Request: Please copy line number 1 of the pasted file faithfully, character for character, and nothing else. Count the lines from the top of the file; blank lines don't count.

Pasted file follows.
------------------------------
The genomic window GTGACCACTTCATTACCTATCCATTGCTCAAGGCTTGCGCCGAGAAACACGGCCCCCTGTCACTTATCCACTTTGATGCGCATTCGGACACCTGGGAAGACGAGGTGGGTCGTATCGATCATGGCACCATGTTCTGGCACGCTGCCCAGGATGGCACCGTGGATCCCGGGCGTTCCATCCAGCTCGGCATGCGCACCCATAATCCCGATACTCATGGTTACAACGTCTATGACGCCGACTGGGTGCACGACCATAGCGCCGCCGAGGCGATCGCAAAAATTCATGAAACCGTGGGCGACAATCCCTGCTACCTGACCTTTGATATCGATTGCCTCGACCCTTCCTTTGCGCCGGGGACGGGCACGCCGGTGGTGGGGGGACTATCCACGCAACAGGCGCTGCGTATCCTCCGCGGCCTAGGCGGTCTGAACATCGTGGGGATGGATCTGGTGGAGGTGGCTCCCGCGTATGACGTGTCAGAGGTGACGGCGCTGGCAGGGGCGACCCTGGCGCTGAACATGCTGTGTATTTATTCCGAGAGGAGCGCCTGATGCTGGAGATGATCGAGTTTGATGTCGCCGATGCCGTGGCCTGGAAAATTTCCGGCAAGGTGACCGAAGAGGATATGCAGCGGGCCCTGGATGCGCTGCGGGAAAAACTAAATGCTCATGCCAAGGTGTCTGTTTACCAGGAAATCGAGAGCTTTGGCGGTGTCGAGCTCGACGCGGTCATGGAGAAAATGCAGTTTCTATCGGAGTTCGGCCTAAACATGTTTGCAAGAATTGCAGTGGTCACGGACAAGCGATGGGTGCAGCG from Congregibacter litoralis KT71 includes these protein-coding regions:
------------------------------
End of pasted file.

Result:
The genomic window GTGACCACTTCATTACCTATCCATTGCTCAAGGCTTGCGCCGAGAAACACGGCCCCCTGTCACTTATCCACTTTGATGCGCATTCGGACACCTGGGAAGACGAGGTGGGTCGTATCGATCATGGCACCATGTTCTGGCACGCTGCCCAGGATGGCACCGTGGATCCCGGGCGTTCCATCCAGCTCGGCATGCGCACCCATAATCCCGATACTCATGGTTACAACGTCTATGACGCCGACTGGGTGCACGACCATAGCGCCGCCGAGGCGATCGCAAAAATTCATGAAACCGTGGGCGACAATCCCTGCTACCTGACCTTTGATATCGATTGCCTCGACCCTTCCTTTGCGCCGGGGACGGGCACGCCGGTGGTGGGGGGACTATCCACGCAACAGGCGCTGCGTATCCTCCGCGGCCTAGGCGGTCTGAACATCGTGGGGATGGATCTGGTGGAGGTGGCTCCCGCGTATGACGTGTCAGAGGTGACGGCGCTGGCAGGGGCGACCCTGGCGCTGAACATGCTGTGTATTTATTCCGAGAGGAGCGCCTGATGCTGGAGATGATCGAGTTTGATGTCGCCGATGCCGTGGCCTGGAAAATTTCCGGCAAGGTGACCGAAGAGGATATGCAGCGGGCCCTGGATGCGCTGCGGGAAAAACTAAATGCTCATGCCAAGGTGTCTGTTTACCAGGAAATCGAGAGCTTTGGCGGTGTCGAGCTCGACGCGGTCATGGAGAAAATGCAGTTTCTATCGGAGTTCGGCCTAAACATGTTTGCAAGAATTGCAGTGGTCACGGACAAGCGATGGGTGCAGCG from Congregibacter litoralis KT71 includes these protein-coding regions: